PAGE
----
Linear and Quadratic Trends in Time
The deterministic linear trend model is expressed as follows:
μt=β0+β1t
where β0 represents intercept and β1 corresponds to the slope of the linear trend. Suppose β^0 and β^1 are the classical least squares estimates of β0 and β1, respectively. Then, β^0 and β^1 are obtained as follows:
where t=(n+1)/2 is the average of integers 1,2,…,n.
Consider the simulated random walk process in Figure 2:




Estimates of slope and intercept are β^1=0.1341 and β^0=−1.008, respectively. Here slope is statistically significant at 5% significance level. The trend line is plotted over the time series in Figure 3:


Appropriateness of this linear trend model will be considered later.
The deterministic quadratic trend model is expressed as follows
μt=β0+β1t+β2t2
where β0 represents intercept, β1 corresponds to the linear trend, and β2 corresponds to quadratic trend in time.
The following code chunk fits a quadratic trend model to the random walk data:




Fitted quadratic trend is shown in Figure 4:


Cyclical or Seasonal Trends
Consider now modeling and estimating seasonal trends, such as for the average monthly temperature data in Figure 5.
Here we assume that the observed series can be represented as
Yt=μt+Xt
where E(Xt)=0 for all t. The most general assumption for μt with monthly seasonal data is that there are 12 parameters, β1,β2,…,β12, giving the expected average temperature for each of the 12 months. To represent seasonality, we may write a seasonal model such that
We need to set up indicator variables (sometimes called dummy variables) that indicate the month to which each of the data points pertains before going on with estimation of parameters. We can also include an intercept term β0 in the model.




All of the parameters corresponding to months are statistically significant at 5% level. We can include the intercept parameter as follows:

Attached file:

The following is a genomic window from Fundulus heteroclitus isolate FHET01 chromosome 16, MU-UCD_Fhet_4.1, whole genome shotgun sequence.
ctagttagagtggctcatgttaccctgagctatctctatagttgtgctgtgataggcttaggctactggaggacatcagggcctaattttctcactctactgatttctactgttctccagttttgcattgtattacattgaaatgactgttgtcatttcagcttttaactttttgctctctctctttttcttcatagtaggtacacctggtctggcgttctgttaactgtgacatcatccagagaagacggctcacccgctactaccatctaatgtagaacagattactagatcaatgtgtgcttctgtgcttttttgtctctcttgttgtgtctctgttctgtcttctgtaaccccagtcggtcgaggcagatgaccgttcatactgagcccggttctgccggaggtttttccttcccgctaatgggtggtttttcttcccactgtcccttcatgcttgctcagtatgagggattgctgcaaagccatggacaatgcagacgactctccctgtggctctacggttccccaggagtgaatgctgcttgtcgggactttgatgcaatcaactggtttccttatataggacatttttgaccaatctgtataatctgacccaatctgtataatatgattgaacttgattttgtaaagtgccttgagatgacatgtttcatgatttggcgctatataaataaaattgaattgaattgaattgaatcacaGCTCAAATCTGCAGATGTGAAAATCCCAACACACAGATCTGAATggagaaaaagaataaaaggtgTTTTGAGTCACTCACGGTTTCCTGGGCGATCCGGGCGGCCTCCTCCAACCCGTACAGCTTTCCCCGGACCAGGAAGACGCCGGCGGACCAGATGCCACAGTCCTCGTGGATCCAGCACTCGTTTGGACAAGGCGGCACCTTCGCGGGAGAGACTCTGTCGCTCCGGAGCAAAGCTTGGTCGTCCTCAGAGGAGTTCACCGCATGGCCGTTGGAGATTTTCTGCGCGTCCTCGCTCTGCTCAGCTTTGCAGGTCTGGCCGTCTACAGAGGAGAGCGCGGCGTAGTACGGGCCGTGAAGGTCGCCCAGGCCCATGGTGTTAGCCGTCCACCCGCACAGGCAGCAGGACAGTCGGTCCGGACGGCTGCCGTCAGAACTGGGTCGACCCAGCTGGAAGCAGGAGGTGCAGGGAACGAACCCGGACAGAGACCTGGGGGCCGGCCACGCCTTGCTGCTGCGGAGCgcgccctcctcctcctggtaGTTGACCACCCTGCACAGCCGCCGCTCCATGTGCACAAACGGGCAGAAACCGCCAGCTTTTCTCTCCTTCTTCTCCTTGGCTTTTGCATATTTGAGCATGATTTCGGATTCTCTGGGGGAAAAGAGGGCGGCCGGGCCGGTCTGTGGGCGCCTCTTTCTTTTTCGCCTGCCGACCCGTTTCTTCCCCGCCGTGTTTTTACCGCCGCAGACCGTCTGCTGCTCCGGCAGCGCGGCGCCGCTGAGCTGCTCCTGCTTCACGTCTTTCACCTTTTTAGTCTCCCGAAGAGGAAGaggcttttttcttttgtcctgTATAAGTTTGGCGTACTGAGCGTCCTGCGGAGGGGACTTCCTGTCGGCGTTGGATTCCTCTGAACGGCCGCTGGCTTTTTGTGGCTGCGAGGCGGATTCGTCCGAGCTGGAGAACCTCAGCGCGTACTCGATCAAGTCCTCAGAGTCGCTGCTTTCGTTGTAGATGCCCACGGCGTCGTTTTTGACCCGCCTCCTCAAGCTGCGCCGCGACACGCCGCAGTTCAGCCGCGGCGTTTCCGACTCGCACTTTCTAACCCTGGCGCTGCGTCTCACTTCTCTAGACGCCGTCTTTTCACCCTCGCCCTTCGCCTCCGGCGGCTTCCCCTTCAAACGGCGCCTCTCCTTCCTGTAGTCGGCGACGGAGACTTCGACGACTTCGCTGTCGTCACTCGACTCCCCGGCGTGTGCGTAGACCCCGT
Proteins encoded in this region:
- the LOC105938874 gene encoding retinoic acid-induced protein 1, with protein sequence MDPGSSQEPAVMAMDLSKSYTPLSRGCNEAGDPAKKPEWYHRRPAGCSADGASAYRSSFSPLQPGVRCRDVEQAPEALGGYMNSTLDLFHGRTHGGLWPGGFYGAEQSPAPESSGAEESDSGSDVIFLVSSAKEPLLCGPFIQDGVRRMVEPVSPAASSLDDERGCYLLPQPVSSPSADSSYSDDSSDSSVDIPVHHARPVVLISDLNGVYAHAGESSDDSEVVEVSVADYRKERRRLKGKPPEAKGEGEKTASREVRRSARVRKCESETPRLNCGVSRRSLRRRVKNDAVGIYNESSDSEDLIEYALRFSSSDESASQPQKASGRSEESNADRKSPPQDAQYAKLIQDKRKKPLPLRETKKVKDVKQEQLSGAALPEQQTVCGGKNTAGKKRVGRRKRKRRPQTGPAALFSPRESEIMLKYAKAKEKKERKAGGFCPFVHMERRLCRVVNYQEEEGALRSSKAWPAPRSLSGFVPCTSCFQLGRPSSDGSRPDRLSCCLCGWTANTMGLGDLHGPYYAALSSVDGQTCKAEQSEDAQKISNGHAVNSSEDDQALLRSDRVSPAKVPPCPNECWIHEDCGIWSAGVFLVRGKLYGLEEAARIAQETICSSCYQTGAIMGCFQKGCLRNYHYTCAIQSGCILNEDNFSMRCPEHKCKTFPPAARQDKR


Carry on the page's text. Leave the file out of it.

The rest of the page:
R omits the January coefficient in this case. Notice that when we have the intercept in the model, we interpret resulting parameters as the difference between the first month and the related one. Now the February coefficient is interpreted as the difference between February and January average temperatures, the March coefficient is the difference between March and January average temperatures, and so forth. In this model, all of the differences between January and the other months are statistically significant at 5% level in both models. Notice that the Intercept coefficient plus the February coefficient here equals the February coefficient the model with no intercept parameter.
Cosine Trends
In the seasonal means model, we separate the effect of each month. However, there is nothing about the shape of the seasonal trend in the seasonal means model. We can include the information on the shape of the seasonal trend in the model by assigning a cosine curve as the mean function μt:
μt=βcos(2πft+Φ)
Here, β(>0), f, and Φ are called the amplitude, frequency, and phase of the curve. As t varies, the curve oscillates within [−β,β] interval. Since the curve repeats itself exactly every 1/f time units, 1/f is called the period of the cosine wave. When we set f=1/12, a cosine wave will repeat itself every 12 months. So we say that the period is 12.
For the estimation purposes, we need to make the above cosine trend model linear in terms of its parameters. With the following misinterpretation, we get
βcos(2πft+Φ)=β1cos(2πft)+β2sin(2πft)
where
β=β21+β22−−−−−−√ and Φ=atan(−β2/β1)
and, conversely,
β1=βcos(Φ) and β2=βsin(Φ).
Consequently, we will use cos(2πft) and sin(2πft) to estimate β1 and β2, respectively. The simplest such model for the trend would be expressed as
μt=β0+β1cos(2πft)+β2sin(2πft)
Here the constant term β0 represents a cosine with frequency zero.
In any practical example, we must be careful how we measure time, as our choice of time measurement will affect the values of the frequencies of interest. For example, if we have monthly data but use 1,2,3,… as our time scale, then 1/12 would be the most interesting frequency, with a corresponding period of 12 months. However, if we measure time by year and fractional year, say 1980 for January, 1980.08333 for February of 1980, and so forth, then a frequency of 1 corresponds to an annual or 12month periodicity.
The following code chunk fits a cosine curve at the fundamental frequency to the average monthly temperature series.




The following code chunk plots the fitted curve along with the observed average monthly temperature series in Figure 6.


The cosine trend model fits the data quite well with the exception of most of the January values, where the observations are lower than the model would predict.
Interpreting Regression Output Estimates of regression parameters are obtained under some assumptions on the stochastic component {Xt} of linear trend model. So, some properties of regression output heavily depend on the assumption that Xt is white noise and some other parts depend on approximate normality of Xt.